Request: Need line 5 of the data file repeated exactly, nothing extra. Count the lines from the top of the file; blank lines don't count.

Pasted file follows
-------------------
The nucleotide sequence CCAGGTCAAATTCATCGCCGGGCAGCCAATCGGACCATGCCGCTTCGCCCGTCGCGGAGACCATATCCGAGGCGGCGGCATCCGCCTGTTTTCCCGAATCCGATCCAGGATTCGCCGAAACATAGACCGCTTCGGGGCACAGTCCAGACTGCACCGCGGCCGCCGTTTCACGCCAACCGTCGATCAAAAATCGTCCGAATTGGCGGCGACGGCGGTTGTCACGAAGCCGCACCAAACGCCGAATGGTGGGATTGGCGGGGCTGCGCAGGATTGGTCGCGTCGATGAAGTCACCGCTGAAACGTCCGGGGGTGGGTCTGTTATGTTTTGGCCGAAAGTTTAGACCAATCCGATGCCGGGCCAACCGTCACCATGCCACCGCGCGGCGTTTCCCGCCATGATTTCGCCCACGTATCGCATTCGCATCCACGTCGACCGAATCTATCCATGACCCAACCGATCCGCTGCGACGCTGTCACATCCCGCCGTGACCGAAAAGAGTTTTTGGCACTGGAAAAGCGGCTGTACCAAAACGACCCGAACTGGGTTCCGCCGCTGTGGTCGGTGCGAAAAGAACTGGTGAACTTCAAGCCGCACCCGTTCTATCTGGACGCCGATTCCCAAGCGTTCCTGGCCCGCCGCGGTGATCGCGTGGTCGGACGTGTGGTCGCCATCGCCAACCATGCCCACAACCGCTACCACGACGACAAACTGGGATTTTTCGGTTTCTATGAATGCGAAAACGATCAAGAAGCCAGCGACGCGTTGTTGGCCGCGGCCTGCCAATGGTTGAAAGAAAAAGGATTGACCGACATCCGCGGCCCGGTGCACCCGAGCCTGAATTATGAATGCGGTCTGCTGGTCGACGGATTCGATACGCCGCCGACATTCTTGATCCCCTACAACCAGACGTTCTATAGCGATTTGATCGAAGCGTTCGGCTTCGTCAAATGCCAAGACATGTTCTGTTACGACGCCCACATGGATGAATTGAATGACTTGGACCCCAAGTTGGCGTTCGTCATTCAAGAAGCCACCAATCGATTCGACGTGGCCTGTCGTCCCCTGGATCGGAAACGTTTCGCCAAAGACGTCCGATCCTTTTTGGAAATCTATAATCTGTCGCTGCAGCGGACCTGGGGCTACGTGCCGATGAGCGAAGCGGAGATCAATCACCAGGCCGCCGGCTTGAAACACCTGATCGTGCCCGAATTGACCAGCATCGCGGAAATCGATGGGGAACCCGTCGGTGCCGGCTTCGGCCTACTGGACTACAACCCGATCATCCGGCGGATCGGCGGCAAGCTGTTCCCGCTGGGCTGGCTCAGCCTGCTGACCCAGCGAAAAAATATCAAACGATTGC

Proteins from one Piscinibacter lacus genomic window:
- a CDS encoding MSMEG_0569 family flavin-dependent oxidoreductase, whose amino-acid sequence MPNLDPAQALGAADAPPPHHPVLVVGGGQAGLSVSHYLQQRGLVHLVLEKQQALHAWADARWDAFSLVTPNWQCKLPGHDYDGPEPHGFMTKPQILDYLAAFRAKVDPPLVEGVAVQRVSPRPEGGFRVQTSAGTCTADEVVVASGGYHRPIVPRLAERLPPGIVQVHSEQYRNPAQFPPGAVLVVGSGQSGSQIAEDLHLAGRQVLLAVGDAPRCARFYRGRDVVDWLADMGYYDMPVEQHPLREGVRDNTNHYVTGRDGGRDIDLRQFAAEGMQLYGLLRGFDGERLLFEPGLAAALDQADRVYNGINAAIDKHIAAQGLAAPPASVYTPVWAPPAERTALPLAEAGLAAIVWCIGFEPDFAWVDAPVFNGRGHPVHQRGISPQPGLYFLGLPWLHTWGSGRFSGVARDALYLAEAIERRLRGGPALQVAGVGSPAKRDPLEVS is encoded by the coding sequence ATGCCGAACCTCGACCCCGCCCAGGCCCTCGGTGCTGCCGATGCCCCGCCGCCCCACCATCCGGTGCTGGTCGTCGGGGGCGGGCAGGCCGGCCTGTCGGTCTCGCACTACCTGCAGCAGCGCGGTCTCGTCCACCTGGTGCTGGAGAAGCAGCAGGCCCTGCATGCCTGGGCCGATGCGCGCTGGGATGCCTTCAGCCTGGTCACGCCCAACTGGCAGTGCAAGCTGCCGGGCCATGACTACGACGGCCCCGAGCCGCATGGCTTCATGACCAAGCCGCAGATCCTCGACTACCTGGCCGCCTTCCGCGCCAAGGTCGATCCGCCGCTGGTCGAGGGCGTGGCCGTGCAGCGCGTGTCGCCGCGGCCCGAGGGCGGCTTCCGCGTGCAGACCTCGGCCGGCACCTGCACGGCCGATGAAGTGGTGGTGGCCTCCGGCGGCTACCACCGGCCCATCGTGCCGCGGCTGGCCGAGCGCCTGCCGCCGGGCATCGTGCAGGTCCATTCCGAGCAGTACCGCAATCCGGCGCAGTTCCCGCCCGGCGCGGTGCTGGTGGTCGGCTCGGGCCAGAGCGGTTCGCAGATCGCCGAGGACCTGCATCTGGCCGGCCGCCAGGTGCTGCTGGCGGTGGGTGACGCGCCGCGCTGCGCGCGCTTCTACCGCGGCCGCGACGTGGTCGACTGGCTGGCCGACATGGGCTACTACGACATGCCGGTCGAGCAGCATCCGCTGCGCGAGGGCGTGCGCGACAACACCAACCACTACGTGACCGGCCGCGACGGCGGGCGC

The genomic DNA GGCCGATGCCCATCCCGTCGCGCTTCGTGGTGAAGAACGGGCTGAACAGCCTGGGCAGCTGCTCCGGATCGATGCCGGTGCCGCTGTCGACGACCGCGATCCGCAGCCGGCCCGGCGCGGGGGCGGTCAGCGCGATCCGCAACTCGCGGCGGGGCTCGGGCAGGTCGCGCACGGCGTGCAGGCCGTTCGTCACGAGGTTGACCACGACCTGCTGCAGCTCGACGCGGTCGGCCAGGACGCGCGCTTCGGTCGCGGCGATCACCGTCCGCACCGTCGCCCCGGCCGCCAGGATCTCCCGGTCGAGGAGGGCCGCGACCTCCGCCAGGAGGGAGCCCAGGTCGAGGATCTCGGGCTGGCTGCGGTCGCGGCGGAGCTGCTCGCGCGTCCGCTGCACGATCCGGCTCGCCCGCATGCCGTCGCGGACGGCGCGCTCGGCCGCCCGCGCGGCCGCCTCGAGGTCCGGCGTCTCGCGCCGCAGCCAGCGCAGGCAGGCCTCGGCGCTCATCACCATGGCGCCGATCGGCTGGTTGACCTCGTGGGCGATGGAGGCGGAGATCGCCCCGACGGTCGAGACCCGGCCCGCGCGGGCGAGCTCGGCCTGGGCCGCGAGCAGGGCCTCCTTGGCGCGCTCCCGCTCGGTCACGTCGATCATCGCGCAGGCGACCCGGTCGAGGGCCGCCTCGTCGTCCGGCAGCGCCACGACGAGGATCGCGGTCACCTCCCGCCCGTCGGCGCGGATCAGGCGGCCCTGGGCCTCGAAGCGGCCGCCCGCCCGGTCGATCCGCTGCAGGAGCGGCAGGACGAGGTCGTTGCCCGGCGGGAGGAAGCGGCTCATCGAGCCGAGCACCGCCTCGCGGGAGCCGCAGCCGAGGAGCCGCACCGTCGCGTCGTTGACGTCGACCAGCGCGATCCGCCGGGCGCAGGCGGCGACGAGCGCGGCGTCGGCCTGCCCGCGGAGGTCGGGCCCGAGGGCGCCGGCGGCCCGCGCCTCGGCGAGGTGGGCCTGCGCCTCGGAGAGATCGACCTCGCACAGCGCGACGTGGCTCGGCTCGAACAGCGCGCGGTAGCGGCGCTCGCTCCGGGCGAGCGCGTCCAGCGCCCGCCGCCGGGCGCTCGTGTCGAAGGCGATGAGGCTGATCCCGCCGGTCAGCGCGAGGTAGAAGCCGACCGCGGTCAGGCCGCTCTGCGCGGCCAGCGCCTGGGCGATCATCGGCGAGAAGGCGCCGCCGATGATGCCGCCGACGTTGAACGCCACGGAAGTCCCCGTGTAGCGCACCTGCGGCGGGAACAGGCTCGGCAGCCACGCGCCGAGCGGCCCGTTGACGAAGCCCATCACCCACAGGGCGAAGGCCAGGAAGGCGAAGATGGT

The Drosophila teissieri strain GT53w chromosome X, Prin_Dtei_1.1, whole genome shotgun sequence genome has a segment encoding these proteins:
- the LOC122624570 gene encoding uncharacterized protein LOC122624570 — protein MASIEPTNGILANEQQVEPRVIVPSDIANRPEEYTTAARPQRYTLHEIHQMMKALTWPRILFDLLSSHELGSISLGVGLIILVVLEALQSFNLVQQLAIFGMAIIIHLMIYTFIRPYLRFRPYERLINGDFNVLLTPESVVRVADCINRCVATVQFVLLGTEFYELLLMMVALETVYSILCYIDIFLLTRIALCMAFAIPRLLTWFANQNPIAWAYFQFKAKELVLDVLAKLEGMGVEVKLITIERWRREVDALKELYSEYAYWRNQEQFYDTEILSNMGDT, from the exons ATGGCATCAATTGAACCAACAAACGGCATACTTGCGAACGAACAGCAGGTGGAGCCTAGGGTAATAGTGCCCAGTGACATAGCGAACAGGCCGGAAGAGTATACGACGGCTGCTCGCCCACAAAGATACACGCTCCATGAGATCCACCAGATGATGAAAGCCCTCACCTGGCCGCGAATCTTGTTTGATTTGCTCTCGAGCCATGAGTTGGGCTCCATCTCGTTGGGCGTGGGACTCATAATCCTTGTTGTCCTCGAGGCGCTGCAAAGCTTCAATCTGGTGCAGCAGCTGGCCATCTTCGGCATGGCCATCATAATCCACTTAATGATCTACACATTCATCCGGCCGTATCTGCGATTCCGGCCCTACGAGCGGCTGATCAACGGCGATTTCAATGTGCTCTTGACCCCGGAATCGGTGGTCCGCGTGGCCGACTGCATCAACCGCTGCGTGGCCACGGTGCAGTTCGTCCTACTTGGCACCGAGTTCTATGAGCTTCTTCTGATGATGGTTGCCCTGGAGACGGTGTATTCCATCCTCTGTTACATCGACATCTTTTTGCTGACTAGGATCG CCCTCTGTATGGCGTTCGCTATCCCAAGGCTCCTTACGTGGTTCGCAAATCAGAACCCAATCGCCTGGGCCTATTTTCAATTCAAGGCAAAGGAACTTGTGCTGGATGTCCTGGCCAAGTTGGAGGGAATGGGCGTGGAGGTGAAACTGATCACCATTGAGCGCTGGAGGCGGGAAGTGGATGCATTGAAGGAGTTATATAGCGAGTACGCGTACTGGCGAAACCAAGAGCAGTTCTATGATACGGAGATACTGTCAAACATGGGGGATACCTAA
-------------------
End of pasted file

The Drosophila teissieri strain GT53w chromosome X, Prin_Dtei_1.1, whole genome shotgun sequence genome has a segment encoding these proteins: